The premiere of “The Best Damn Thing,” written by Hanna Kime, directed by Grace Dolezal-Ng and with original music by Sara Geist, is a semi-autobiographical retrospective on pop singer Avril Lavigne. In a show-within-a-show format told from the perspective of two high-school-age women, Ellie (Elisabeth Del Toro), a hyperactive playwright-in-training, and her emo ex-best friend, Rachel (Maya Hlava), they put aside past aggressions (or do they?) and workshop an original production based on Lavigne’s life story for their school’s upcoming theater season.
To say the event is intimate would be an understatement. Presented by and at The Understudy bookstore-turned-theater venue in Andersonville, most of the performance takes place in a narrow hallway with the audience seated on either side. At the far end of the room is a four-piece rock band and, despite the close quarters, the sound is balanced to get your blood pumping without blowing out your ears.
There are no actual Avril Lavigne songs in the show—“How much would THAT cost?” asks Rachel during a brainstorming session with Ellie. Instead, original songs are performed with a live band in the style of the pop singer. There is the fist-pumping punk-rock anthem, “Whatever,” the kitschy “Melanie” in reference to the conspiracy theory that Lavigne had died in 2003 and was replaced with a clone named Melissa Vandella, and the emotional show-ending “I Wanna Scream.” While you can’t sing along to these new tunes, they contain all the three-chord hooks the duo seek to emulate.
Ellie and Rachel workshop their new musical while confronting their tumultuous past relationship. Former best friends, Rachel had decided to do a “friend breakup” with Ellie, trading her in for a cooler clique. To Rachel’s credit, Ellie is a bit much, but Rachel’s cruelty goes beyond the pale. Vicious pranks, harsh words, betrayal… Despite all, a glimmer of hope makes reconciliation a possibility.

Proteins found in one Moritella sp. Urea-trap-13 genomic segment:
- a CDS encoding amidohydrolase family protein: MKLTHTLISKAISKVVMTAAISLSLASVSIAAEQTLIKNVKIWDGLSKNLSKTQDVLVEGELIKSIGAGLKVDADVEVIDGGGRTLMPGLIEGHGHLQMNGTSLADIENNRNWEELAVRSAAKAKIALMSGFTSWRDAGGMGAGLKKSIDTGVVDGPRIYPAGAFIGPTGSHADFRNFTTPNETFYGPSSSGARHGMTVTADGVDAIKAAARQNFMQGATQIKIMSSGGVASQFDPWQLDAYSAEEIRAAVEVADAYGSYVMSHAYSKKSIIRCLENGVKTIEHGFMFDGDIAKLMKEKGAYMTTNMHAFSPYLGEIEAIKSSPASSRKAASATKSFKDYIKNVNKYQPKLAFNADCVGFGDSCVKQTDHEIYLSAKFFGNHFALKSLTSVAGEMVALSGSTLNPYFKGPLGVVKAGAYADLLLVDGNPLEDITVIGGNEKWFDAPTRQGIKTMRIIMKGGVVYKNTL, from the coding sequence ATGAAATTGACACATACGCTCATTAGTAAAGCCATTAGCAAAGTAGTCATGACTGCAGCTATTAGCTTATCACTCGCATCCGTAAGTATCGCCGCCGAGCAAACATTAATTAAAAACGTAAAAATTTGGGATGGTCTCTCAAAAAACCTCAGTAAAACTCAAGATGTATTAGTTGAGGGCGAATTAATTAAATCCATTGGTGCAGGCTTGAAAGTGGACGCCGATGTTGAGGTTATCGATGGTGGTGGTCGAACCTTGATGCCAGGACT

The two leads display an athletic amount of energy. The proximity of audience-to-actor leaves no margin for lethargy, and both Del Toro and Hlava keep the momentum going at full blast. Besides delivering heavy amounts of dialogue at a breakneck pace, the duo sing, dance, move large props and roll on the floor during an explosion of bloody tampons without breaking a sweat. If you don’t go for the nostalgia, go for the performance.
The references to popular and esoteric icons threaten to ostracize audience members not in the know. References include “Mad Men,” Richard Dawkins, Zooey Deschanel, Urban Outfitters, Frederick Nietzsche, Lululemon, grooming, Sylvia Plath… These are just the ones that I got, and the ones I didn’t, as many as I listed here, went right over my head, and left me adrift of the context of the jokes.
On the other hand, Hanna Kime’s script includes the deepest analysis of the song “Sk8er Boi” that possibly exists, adding depth to what seems like an otherwise vapid song. In short, if you don’t get it, you’re lost; if you get it, you’re in for a treat.
If you’re a Lavigne fan, you won’t want to miss this show; and even if you’re not, the enthusiastic performance of the two protagonists and catchy tunes are still enough to spark interest. If you’re looking for a fun show, why make things so complicated? Just head over to The Understudy and check out “The Best Damn Thing.”
“The Best Damn Thing” runs through February 5 at The Understudy, 5531 North Clark, and features a post-show set by Sara Geist and the Best Damn Thing band. Tickets are $25 and are available at theunderstudy.com.